Our Foundation advocates to raise national awareness in schools, libraries, universities, businesses and the general Australian community, of the many challenges that remote Indigenous communities face when it comes to acquiring basic literacy skills.

Indigenous Literacy Day

We have a national celebration on the first Wednesday of September to encourage people across the country to stop and think about the opportunities literacy offers them and how they can assist children in remote communities who don't have the same opportunities. 

In 2016, Indigenous Literacy Day falls on Wednesday 7 September.


ILF Founder Suzy Wilson named local hero

ILF Founder Suzy Wilson won the Local Hero award for Queensland in the Australian of the Year Awards 2014. Suzy and started the Indigenous Literacy Project in 2004 when she heard about the appalling rates of illiteracy in remote communities.

The award recognised her commitment to giving Indigenous children across Australia the opportunities and joy that books and reading can provide.

ILF awarded International Book Industry Excellence Award 2014

The Indigenous Literacy Foundation won the inaugural International Education Initiative Award at London Book Fair in 2014. This award was given because the judges stated that the Foundation was able to demonstrate the impact of its programs in enhancing literacy in remote communities.

Indigenous Literacy: 'A Matter of Public Importance' - NSW Parliament

NSW parliament supported Indigenous Literacy Day as a Matter of Public Importance when Members of Parliament including Carmel Tebbutt, Kevin Anderson, Linda Burney, Guy Zangari and Gareth Ward voiced their support for our work and highlighted why:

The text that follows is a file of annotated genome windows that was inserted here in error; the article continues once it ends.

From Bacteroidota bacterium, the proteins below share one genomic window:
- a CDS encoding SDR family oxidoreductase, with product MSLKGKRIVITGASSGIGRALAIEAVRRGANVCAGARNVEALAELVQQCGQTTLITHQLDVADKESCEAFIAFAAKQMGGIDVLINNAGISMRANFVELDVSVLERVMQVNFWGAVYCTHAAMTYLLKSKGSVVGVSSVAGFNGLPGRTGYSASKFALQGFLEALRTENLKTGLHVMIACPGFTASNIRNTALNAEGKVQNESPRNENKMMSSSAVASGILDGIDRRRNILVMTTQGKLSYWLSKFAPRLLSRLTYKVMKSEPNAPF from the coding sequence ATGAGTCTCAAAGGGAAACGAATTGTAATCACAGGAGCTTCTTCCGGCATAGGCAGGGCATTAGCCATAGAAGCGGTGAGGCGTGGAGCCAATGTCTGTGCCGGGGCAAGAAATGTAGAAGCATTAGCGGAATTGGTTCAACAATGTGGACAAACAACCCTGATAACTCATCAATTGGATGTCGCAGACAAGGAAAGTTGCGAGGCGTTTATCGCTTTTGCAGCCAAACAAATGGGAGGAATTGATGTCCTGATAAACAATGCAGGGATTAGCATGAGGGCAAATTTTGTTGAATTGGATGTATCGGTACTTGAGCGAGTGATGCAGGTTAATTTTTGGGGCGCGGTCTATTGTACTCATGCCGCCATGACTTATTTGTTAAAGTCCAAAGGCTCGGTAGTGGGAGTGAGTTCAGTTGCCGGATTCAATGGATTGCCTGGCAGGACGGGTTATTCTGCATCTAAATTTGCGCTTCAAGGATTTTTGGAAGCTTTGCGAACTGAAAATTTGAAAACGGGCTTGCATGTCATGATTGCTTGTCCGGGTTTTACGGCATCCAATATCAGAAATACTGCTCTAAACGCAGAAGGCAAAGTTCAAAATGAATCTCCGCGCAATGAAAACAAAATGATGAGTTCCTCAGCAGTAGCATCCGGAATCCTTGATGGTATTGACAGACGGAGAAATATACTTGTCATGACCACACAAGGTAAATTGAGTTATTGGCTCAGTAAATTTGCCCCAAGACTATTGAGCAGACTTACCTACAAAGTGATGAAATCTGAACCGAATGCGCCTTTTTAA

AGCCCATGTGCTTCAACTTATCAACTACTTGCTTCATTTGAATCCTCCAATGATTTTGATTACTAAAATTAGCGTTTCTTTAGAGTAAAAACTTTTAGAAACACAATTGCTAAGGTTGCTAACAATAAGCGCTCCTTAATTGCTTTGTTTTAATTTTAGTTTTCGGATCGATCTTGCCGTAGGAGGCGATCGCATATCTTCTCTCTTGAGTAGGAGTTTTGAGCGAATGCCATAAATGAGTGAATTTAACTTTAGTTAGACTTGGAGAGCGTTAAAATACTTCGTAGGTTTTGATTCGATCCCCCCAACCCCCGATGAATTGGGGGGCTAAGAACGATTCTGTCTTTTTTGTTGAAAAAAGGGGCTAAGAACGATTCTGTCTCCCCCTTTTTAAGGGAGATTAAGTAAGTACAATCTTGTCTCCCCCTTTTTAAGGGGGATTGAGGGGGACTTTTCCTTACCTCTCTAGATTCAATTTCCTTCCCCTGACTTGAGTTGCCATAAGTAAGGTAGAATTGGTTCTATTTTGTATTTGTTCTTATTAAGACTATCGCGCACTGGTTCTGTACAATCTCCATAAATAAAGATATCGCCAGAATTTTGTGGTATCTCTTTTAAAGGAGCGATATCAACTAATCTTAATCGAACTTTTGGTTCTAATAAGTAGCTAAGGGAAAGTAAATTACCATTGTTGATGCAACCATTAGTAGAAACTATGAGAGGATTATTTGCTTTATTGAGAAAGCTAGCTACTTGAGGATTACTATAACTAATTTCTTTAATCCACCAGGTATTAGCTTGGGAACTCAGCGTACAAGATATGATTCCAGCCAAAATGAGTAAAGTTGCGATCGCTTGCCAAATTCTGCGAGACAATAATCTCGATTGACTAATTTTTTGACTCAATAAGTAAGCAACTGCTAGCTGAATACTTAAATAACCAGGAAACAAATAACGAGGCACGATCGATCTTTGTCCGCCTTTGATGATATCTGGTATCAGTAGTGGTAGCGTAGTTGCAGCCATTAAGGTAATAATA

"We know that there is a significant gap in English literacy rates between Aboriginal and non-Aboriginal people. Non-Aboriginal students outperform Aboriginal students in benchmark tests for reading, writing and numeracy. This impacts on school completion rates, with only a third of Aboriginal children who start year 7 in New South Wales currently completing high school. This is a matter of public importance that should concern every member of this House.

The factors causing this gap are many and varied but Aboriginal people will say that closing the gap means tackling economic disadvantage, and of course education is a powerful tool against economic disadvantage. Despite some improvements in educational outcomes for Aboriginal people—and today we see reports of yet another, with the number of Indigenous students in higher education increasing by more than 40 per cent over the past five years—there is still a long way to go before achieving that most basic right: Indigenous people should have the same education and employment opportunities as other citizens." Carmel Tebbutt